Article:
Things We Saw Today: Stanford’s “Emily Doe” Is Chanel Miller and She’s Telling Her Own Story
It’s been three years since we first heard Chanel Miller’s story (and four since her journey here started in the courts), when she was only known as Emily Doe, the “unconscious, intoxicated woman” sexually assaulted by Brock Turner behind a Stanford University dumpster. Turner served all of three months of an outrageously lenient six-month sentence for that crime, while the judge and many others ignored Miller’s pain in favor of wringing their hands over the damage being done to his future as a swimmer.
Now, Miller has not just revealed her identity, but she’s telling her story on her own terms.
We may not have known her name before, but of all the things we did know about Miller, it was clear she was a gifted writer. The statement she read at Turner’s sentencing was published on BuzzFeed at the time and it was a mix of heartbreak and empowerment. 60 Minutes has a clip of her now reading that statement herself (although, infuriatingly enough, they still insist on referring to Turner by his status as a former athlete rather than a convicted rapist).
She has been known to the world as “Emily Doe,” the sexual assault victim of Stanford swimmer Brock Turner. Now she’s revealing her name and face. Chanel Miller, here reading her victim impact statement, gives her first interview to “60 Minutes” https://t.co/U4GDOofVj6 pic.twitter.com/cpVMwCZ4Sk
— 60 Minutes (@60Minutes) September 4, 2019
Now Miller has a book on the way, with a scheduled release on September 24th. The book, titled Know My Name, sounds like it will explore not just her story, but how the landscape of and cultural conversation around sexual assault has changed since she first started writing her story in 2017.
The cover art for Chanel Miller’s ‘Know My Name’ is inspired by the Japanese art of mending broken pottery with gold, creating a beautiful new object.
Miller was the woman at the centre of the notorious Stanford sexual assault case, and has waived her anonymity to tell her story. pic.twitter.com/JqcbDghYJO
— Naomi O’Leary (@NaomiOhReally) September 4, 2019
“I just remember being in my kitchen and reading this incredible, riveting piece of work,” Andrea Schulz, the editor in chief of Viking, told the NYT, “because it was just obvious to me from the beginning what she had to say and how different it was and how extraordinarily well she was going to say it. She had the brain and the voice of a writer from the very beginning, even in that situation.”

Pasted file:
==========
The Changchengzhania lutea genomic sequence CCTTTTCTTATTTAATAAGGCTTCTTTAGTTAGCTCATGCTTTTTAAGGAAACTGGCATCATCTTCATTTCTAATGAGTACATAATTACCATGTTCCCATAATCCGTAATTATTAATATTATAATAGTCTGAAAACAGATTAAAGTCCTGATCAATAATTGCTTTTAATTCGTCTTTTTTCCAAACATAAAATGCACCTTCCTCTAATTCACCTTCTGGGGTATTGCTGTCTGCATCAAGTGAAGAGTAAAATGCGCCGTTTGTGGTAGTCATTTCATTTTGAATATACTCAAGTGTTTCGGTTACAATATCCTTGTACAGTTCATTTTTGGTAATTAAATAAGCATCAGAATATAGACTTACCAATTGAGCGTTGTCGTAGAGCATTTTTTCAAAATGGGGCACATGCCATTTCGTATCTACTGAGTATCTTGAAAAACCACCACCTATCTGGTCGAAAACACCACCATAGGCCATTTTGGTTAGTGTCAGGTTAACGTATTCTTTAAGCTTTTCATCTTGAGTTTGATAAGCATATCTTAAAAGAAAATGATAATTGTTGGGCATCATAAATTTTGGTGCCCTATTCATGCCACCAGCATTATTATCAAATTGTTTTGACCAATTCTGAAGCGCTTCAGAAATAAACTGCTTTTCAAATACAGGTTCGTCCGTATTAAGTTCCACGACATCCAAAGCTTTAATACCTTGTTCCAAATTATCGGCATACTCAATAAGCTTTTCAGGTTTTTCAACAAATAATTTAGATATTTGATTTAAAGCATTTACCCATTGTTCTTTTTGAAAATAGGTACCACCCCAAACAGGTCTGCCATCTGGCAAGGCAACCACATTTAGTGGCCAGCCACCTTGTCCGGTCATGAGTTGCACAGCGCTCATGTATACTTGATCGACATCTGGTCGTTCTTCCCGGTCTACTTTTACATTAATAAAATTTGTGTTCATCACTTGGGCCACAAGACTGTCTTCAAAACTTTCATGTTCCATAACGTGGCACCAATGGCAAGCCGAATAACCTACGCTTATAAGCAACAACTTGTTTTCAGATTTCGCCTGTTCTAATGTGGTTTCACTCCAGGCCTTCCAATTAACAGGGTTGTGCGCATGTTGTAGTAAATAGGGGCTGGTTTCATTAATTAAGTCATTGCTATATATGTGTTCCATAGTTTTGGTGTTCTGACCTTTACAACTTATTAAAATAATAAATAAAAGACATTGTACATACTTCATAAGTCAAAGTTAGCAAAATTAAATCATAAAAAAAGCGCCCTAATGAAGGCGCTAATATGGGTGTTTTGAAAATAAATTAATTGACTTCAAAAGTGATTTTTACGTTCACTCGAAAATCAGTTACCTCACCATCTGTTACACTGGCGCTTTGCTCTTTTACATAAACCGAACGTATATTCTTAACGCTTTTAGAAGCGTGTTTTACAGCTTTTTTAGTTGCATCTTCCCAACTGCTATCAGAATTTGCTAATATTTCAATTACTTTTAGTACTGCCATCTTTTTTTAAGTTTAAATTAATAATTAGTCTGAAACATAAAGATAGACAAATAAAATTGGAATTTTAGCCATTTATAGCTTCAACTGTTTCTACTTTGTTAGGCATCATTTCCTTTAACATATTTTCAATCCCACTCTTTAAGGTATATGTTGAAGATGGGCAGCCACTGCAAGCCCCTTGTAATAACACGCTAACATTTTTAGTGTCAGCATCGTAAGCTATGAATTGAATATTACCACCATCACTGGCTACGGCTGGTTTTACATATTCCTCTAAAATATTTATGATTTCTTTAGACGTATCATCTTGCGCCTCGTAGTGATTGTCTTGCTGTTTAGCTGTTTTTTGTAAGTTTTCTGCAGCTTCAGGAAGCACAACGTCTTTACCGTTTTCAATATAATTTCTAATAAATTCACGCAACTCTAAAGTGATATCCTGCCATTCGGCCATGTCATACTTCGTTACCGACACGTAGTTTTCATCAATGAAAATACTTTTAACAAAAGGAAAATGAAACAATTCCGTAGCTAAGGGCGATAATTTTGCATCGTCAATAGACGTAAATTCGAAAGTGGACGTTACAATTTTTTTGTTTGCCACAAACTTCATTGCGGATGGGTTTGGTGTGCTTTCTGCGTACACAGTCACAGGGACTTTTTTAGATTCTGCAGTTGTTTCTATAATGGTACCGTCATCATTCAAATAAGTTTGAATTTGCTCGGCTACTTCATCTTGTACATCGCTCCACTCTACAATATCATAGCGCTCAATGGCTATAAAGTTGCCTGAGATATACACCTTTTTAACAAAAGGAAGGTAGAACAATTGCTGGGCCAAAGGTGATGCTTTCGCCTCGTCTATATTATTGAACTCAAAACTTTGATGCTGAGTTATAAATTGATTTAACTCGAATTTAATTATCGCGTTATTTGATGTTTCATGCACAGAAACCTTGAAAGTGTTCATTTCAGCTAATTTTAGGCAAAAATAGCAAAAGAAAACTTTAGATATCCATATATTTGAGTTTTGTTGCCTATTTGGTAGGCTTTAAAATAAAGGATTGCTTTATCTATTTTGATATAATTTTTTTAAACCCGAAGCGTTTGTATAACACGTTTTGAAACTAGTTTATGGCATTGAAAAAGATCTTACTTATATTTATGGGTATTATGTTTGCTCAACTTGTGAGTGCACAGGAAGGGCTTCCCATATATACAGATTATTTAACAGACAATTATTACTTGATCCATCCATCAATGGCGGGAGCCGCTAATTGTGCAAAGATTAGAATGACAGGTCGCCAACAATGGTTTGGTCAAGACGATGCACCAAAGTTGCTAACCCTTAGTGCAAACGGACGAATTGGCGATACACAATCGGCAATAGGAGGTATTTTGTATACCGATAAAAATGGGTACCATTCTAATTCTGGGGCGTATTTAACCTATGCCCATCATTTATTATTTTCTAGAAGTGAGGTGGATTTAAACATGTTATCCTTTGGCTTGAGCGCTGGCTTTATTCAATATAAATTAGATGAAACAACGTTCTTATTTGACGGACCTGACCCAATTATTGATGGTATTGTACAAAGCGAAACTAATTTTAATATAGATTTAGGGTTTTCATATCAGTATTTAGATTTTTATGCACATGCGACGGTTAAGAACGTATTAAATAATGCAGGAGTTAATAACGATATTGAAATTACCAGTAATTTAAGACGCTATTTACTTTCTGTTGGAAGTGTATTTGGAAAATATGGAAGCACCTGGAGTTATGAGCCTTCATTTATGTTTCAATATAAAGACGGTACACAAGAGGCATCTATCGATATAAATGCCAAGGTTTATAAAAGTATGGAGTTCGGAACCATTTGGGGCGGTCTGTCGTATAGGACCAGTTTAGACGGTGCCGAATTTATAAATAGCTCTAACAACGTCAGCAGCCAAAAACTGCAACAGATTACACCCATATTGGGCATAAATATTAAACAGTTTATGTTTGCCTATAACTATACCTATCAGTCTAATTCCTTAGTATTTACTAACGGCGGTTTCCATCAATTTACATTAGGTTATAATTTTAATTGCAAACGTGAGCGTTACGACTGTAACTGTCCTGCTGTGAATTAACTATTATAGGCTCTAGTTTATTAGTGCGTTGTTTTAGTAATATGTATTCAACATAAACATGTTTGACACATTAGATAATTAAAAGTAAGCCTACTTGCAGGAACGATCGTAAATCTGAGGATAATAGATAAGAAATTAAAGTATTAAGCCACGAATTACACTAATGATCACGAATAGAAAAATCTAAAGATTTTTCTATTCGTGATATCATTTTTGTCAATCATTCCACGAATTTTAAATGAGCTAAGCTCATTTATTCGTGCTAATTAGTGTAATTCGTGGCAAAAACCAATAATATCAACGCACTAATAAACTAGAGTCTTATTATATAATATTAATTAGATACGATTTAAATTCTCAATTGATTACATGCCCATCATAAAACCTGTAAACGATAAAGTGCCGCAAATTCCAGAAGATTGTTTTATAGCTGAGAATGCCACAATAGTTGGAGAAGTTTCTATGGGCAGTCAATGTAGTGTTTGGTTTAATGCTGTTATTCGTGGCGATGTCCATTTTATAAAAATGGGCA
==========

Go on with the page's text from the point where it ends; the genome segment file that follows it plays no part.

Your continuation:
Schultz calls Miller’s book “one of the most important books that I’ve ever published” because it has the potential to “change the culture that we live in and the assumptions we make about what survivors should be expected to go through to get justice.”
- Jessica Valenti puts the perfect words to my own obsession with those super out-there Reddit relationship stories. (via Medium)
- In 2018, more women were cast in leading roles in films than ever before but still made up less than a third of all speaking roles, because apparently women have to be outliers even in their own stories. (via The Wrap)
- From Stavros to Efron:
THIS IS JOURNALISM. https://t.co/QAm6JoRJ5J
— dan levy (@danjlevy) September 4, 2019
- Hold on, does Twitter have the best account on Instagram? (via Instagram)
- Amazon “accidentally” released Margaret Atwood’s Handmaid’s Tale sequel to some customers a week before the embargo and actual release date. (via Gizmodo)
- A24 is making an Earthsea TV series and Ursula Le Guin approves. (via Tor)
Happy whatever day it is! (I can’t even keep track on a non-holiday weekend.)
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